Wow. I mean... wow.
I'm still trying to comprehend the video Nick Thomas posted this morning of Dana White informing Ariel Helwani that they had purchased Strikeforce. At first I had to question if April1st had somehow arrived early. But no, it was so very true. After a few giddy moments of fantasizing about Overeem vs Cain and a Henderson/Bisping rematch, questions started to arise. Questions that had me wondering if this is a good thing.
* This was obviously a last minute purchase, as evidenced not merely by the fact that Dana states that it was last minute, but also by the fact that there is no press conference. Instead Dana rushes in his favorite court stenographer and relays the information before it gets leaked. Strange. And telling.
* This purchase come in the wake of some very good news for Strikeforce. The Showtime number this year had been stellar, the Grand Prix looked to be a major success. Payperview sales in Japan were much stronger than expected. In fact, Strikeforce looked to have the potential to open a market in that country's now hurting MMA scene. Things were looking good for the promotion that seemed to be making money and whose revenues only seemed to be growing.
So Strikeforce's outlook was rosy. Which brings up some potential reasons for why the UFC would want to purchase them:
- It kills off a potential competitor. Not only were more and more fans purchasing Showtime subscriptions, thus taking potential dollars away from UFC payperviews (albeit probably a small amount in the grand scheme of things) but this also eliminated any potential payperviews from Strikeforce, which is the UFC's bread-and-butter.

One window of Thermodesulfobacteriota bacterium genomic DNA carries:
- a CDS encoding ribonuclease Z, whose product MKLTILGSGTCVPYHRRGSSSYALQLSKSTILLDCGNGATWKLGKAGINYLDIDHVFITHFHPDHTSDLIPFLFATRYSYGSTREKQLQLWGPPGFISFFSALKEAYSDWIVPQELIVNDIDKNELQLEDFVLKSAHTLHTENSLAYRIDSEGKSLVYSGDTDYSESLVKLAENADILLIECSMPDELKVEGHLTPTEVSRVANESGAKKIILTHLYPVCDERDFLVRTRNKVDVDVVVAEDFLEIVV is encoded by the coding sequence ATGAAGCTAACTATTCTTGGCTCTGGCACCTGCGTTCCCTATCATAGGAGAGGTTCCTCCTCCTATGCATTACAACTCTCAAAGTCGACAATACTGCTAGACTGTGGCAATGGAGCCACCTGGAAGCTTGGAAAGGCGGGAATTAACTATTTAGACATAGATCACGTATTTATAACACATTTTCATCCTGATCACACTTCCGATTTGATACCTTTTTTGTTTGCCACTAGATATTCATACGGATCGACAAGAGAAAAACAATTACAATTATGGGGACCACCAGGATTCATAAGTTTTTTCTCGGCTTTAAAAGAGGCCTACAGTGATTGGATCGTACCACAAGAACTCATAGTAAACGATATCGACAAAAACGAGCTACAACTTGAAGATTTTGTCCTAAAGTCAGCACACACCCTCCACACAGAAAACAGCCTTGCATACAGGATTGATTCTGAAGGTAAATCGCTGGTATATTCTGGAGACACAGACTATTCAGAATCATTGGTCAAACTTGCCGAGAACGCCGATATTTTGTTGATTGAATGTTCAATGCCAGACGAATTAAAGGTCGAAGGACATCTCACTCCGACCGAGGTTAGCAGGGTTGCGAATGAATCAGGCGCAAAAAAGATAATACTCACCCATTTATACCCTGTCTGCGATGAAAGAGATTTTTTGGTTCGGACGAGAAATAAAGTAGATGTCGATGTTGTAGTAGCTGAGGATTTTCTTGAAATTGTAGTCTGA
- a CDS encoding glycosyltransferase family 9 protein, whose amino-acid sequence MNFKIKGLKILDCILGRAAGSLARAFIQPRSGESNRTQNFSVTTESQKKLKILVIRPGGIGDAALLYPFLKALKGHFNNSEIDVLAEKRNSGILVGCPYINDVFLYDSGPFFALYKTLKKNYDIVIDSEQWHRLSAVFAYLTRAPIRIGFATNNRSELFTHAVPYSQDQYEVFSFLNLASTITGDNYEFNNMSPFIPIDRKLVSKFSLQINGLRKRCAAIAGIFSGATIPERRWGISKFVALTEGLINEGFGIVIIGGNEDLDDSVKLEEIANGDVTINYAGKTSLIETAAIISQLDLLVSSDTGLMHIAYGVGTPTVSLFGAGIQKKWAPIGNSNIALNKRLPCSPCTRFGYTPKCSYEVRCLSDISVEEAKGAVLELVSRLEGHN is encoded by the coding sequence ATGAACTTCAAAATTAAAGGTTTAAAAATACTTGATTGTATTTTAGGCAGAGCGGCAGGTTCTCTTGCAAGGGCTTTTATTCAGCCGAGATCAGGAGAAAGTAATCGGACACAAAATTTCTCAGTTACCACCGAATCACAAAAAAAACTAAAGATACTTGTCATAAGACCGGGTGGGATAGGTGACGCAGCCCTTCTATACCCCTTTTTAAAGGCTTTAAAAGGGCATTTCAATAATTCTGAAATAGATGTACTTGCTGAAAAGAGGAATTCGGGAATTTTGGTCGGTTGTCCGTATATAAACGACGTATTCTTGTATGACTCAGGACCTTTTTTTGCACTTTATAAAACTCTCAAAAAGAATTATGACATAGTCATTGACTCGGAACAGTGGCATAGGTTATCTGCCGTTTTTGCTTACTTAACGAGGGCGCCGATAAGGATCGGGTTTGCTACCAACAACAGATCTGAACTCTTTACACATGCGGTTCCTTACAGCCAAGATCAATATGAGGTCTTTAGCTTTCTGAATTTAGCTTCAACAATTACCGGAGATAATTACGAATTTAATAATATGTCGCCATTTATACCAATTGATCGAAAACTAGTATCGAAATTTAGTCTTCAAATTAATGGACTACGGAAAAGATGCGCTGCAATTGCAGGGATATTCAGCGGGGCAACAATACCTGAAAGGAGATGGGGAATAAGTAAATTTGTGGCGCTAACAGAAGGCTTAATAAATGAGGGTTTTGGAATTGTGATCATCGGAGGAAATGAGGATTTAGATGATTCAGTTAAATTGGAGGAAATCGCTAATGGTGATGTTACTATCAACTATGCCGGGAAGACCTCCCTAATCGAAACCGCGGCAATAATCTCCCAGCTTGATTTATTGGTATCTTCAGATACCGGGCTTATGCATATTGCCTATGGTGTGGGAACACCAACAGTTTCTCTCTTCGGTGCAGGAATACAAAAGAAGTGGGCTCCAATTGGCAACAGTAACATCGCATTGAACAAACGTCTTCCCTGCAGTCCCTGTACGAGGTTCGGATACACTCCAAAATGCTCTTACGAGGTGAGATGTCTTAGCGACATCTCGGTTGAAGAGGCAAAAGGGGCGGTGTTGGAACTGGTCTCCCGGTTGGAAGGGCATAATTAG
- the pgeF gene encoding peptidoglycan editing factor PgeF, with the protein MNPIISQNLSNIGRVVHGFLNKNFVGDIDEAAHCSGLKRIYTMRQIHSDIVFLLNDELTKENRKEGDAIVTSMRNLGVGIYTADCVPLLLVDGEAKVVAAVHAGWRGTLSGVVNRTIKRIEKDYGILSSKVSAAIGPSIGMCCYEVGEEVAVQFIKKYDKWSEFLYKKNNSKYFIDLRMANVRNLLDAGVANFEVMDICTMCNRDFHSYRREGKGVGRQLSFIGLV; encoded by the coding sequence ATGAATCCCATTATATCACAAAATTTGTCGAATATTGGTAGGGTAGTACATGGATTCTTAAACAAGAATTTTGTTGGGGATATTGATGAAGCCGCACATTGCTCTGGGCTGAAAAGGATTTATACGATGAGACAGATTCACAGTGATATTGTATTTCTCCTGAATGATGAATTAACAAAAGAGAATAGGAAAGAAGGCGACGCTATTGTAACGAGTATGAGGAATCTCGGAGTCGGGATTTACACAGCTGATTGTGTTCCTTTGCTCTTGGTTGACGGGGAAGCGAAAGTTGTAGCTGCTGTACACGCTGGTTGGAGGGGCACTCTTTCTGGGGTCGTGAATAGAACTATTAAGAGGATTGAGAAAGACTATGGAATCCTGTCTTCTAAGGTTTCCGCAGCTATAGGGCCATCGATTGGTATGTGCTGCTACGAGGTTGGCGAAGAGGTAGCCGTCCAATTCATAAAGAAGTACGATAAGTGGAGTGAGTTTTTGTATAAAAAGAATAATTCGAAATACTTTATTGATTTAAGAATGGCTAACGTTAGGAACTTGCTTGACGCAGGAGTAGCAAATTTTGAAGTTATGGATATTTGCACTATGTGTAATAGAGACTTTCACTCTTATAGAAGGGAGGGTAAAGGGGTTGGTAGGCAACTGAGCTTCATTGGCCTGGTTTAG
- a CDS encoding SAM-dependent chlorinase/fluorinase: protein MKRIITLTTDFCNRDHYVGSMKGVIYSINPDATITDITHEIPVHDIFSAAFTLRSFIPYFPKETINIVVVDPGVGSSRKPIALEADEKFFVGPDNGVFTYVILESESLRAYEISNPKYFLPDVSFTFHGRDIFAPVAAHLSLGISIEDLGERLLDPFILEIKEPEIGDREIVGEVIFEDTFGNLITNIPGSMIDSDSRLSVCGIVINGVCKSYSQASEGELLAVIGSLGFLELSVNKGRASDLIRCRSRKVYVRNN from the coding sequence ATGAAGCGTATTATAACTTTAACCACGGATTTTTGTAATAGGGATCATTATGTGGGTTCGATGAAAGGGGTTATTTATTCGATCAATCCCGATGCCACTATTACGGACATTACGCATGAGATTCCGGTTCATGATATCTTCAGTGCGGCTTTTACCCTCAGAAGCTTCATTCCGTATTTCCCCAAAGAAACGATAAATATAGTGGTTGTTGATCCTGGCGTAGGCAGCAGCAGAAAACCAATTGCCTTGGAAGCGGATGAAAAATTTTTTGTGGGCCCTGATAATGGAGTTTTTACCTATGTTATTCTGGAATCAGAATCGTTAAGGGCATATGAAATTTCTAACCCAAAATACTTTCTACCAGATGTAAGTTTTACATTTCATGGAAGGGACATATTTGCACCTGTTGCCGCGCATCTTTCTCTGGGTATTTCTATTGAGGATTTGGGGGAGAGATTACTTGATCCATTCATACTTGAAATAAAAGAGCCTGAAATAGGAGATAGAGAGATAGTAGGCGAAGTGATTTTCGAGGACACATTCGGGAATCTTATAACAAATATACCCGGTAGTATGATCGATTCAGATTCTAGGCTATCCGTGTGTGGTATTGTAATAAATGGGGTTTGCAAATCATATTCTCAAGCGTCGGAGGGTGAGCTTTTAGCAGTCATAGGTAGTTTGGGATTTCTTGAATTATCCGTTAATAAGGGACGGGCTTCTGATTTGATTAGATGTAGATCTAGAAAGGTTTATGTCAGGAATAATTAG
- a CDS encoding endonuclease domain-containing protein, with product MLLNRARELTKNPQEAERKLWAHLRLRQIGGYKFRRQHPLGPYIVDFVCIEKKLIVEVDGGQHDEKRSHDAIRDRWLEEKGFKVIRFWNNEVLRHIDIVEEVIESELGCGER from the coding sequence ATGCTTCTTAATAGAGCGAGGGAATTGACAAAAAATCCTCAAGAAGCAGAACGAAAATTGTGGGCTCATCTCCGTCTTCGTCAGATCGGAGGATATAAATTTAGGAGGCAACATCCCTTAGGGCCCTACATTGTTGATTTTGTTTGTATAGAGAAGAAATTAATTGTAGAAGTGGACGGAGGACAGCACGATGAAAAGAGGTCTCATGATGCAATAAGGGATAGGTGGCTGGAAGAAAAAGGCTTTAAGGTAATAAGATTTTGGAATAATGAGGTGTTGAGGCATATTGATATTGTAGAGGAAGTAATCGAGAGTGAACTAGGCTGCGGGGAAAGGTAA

- It keeps Strikforce from expanding in to other markets, thus making UFC=MMA in most territories. It also severely cripples any Japanese promotions chances of getting back on track, eliminating any future rival from a market that has a history of major promotions.
- It takes away a potential replacement for the UFC on Spike it they end up jumping ship. Especially a replacement that could seriously benefit from a Spike/UFC rift.
- Most importantly, it takes away a lot of leverage for the top stars during negotiations. No longer can Brock, who reportedly has only two fights left on his contract, threaten to go to Strikeforce, who had proven to be a viable promotion and who could potentially offer payperviews, if the UFC doesn't give him a bigger cut. No longer can fighters of the DIaz, Lawler, and Melendez level use Strikeforce as leverage to negotiate the contracts they received recently. With this purchase Zuffa has managed to keep labor costs where they want them. Low.
The deal is done, And for better or worse, Zuffa owns the sport, body and soul.